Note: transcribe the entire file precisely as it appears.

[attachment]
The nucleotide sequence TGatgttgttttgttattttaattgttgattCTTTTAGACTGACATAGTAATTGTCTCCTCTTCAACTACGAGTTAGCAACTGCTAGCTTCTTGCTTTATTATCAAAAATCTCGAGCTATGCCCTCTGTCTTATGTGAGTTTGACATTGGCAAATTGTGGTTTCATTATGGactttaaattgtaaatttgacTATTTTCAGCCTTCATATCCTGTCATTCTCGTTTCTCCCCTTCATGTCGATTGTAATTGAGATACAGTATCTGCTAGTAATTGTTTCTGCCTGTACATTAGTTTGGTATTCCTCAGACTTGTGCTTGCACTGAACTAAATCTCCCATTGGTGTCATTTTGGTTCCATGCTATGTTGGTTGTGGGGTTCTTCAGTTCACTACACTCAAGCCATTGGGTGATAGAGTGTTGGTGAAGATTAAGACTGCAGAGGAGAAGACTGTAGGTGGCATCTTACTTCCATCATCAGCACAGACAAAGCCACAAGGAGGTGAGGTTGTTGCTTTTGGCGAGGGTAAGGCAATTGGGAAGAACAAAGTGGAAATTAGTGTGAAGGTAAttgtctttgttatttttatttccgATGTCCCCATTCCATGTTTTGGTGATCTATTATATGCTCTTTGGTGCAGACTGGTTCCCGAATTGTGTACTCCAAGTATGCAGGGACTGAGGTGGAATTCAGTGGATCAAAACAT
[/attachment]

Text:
The nucleotide sequence TGatgttgttttgttattttaattgttgattCTTTTAGACTGACATAGTAATTGTCTCCTCTTCAACTACGAGTTAGCAACTGCTAGCTTCTTGCTTTATTATCAAAAATCTCGAGCTATGCCCTCTGTCTTATGTGAGTTTGACATTGGCAAATTGTGGTTTCATTATGGactttaaattgtaaatttgacTATTTTCAGCCTTCATATCCTGTCATTCTCGTTTCTCCCCTTCATGTCGATTGTAATTGAGATACAGTATCTGCTAGTAATTGTTTCTGCCTGTACATTAGTTTGGTATTCCTCAGACTTGTGCTTGCACTGAACTAAATCTCCCATTGGTGTCATTTTGGTTCCATGCTATGTTGGTTGTGGGGTTCTTCAGTTCACTACACTCAAGCCATTGGGTGATAGAGTGTTGGTGAAGATTAAGACTGCAGAGGAGAAGACTGTAGGTGGCATCTTACTTCCATCATCAGCACAGACAAAGCCACAAGGAGGTGAGGTTGTTGCTTTTGGCGAGGGTAAGGCAATTGGGAAGAACAAAGTGGAAATTAGTGTGAAGGTAAttgtctttgttatttttatttccgATGTCCCCATTCCATGTTTTGGTGATCTATTATATGCTCTTTGGTGCAGACTGGTTCCCGAATTGTGTACTCCAAGTATGCAGGGACTGAGGTGGAATTCAGTGGATCAAAACAT